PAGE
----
"आमिर के फूफा गाते हैं।"

Translation:Aamir's uncle sings.

July 19, 2018

9 Comments


https://www.duolingo.com/realSumedh

Fufa is husband of bua, who is father's sister.

July 19, 2018

https://www.duolingo.com/AndriLindbergs

It seems from the audio it is pronounced 'pupa'. Should the Devanagari be फ़ुफ़ा instead of फूफा?

July 27, 2018

https://www.duolingo.com/bhasanova

lots of Hindi speakers will say फ as either a p(h) sound or an f sound. It varies a bit by dialect, and also with some words it's more predictable than others. Words of Persian or Arabic origin like सिर्फ ('only') are pretty consistently pronounced with an F sound, but other words like फूल ('flower') are less predictable.

Often when it's supposed to be F it will be written with a dot like फ़, but you can't always depend on that in most writing.

October 27, 2018

https://www.duolingo.com/Sam362597

I know a man who was introduced to me as Pusa but I've heard his name pronounced as Pusa, Fusa and Fusha. I too would be interested to know how interchangable certain letters are.

August 5, 2018

https://www.duolingo.com/AnUnicorn

It depends on what language you're coming from and going to and what each one considers discrete sounds versus allophones, but there are several common patterns you can see between many languages that had contact, even if they weren't closely related.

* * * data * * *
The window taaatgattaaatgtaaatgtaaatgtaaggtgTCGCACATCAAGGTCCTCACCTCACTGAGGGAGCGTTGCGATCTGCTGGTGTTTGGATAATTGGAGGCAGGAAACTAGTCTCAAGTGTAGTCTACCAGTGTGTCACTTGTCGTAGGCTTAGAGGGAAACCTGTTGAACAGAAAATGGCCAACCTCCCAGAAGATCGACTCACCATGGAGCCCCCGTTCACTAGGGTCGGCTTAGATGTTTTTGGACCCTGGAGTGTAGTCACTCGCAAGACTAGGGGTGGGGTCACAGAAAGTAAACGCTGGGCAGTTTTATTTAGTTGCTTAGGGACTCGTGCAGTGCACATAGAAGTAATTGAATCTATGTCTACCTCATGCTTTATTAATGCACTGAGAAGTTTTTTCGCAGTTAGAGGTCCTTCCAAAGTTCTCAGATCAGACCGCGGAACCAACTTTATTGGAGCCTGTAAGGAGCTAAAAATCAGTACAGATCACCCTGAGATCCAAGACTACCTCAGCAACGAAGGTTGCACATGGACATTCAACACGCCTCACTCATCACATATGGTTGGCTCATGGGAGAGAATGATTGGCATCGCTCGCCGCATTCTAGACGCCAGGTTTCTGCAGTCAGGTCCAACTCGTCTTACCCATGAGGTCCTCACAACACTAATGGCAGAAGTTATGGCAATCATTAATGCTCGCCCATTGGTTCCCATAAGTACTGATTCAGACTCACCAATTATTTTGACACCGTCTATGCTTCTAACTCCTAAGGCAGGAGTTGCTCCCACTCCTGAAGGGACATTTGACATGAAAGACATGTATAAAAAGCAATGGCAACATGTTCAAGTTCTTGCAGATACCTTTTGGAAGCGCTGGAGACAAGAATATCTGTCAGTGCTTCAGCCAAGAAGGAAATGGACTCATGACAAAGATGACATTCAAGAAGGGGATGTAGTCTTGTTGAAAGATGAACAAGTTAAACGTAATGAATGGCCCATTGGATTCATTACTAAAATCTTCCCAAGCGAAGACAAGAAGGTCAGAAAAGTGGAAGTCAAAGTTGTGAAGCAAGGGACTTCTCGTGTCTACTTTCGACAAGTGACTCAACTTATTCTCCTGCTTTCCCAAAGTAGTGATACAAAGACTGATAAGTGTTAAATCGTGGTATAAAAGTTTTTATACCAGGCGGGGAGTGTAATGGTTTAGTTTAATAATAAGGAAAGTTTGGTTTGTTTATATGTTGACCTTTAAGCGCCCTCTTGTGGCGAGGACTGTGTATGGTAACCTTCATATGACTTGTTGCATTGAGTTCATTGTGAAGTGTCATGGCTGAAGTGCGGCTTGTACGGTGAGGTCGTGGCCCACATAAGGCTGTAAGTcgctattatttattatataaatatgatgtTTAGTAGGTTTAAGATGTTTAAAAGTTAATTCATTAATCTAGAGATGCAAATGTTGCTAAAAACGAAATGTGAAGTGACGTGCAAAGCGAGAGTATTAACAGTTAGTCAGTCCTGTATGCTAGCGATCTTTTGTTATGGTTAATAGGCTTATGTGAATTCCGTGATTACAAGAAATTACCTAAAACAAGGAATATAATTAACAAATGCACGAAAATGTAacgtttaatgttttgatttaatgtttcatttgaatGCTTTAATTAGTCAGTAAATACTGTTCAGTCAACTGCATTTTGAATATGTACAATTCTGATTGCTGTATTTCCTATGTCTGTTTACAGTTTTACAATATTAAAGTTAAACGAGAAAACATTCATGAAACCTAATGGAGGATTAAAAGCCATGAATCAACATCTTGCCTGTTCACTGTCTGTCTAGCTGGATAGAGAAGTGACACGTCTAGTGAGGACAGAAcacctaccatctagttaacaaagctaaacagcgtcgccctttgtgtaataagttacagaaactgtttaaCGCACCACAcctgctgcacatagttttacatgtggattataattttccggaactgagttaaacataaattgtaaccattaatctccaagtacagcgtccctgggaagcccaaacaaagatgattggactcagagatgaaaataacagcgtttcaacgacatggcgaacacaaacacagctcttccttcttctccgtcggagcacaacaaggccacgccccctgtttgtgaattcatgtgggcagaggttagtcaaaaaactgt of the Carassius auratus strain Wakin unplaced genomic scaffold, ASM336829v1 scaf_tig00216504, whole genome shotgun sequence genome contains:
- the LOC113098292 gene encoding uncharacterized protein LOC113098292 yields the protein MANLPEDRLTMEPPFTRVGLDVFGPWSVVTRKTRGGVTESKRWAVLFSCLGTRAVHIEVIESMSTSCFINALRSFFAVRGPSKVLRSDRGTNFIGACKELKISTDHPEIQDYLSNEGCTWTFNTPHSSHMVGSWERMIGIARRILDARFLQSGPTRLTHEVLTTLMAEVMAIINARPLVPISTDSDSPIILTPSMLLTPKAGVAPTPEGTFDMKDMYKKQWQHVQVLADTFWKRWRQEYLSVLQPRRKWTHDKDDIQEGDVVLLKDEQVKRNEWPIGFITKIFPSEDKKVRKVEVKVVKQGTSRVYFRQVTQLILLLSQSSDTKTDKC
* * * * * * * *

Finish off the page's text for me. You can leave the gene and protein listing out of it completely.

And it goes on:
P/f is a common one; compare Latin pater with German Vater (pronounced with an /f/ sound) are cognates.

S/sh is common too--I've heard Sri and Shri Lanka, or Sriracha and Shriracha.

So, pusa/fusa/pusha/fusha makes sense.

Also common are unvocalized+ /vocalized pairs, like t/d (think of English doublets like burnt and burned) s and z , f and v, etc.

September 20, 2018

https://www.duolingo.com/Mozhgan.sphr

All the relations in Hindi in this link

https://blogs.transparent.com/hindi/relations-in-hindi/

September 29, 2018

https://www.duolingo.com/Aakhil6

Why not आमिर का फूफा गाता है ? Or the English translation should be The uncles of Aamir sing (Aamir's uncles sing)?

August 8, 2018

https://www.duolingo.com/TahmeedAli

I think it's because the third person plural (i.e. they) is sometimes used to refer to someone politely, particularly if that person is related to the speaker, hence the conjugation.

August 14, 2018

https://www.duolingo.com/JustusRobi3

Possible mnemonic for remembering the Hindi word for uncle: imagine your uncle poops alot. (Pardon the scatological nature of said mnemonic.)

April 19, 2019
Learn Hindi in just 5 minutes a day. For free.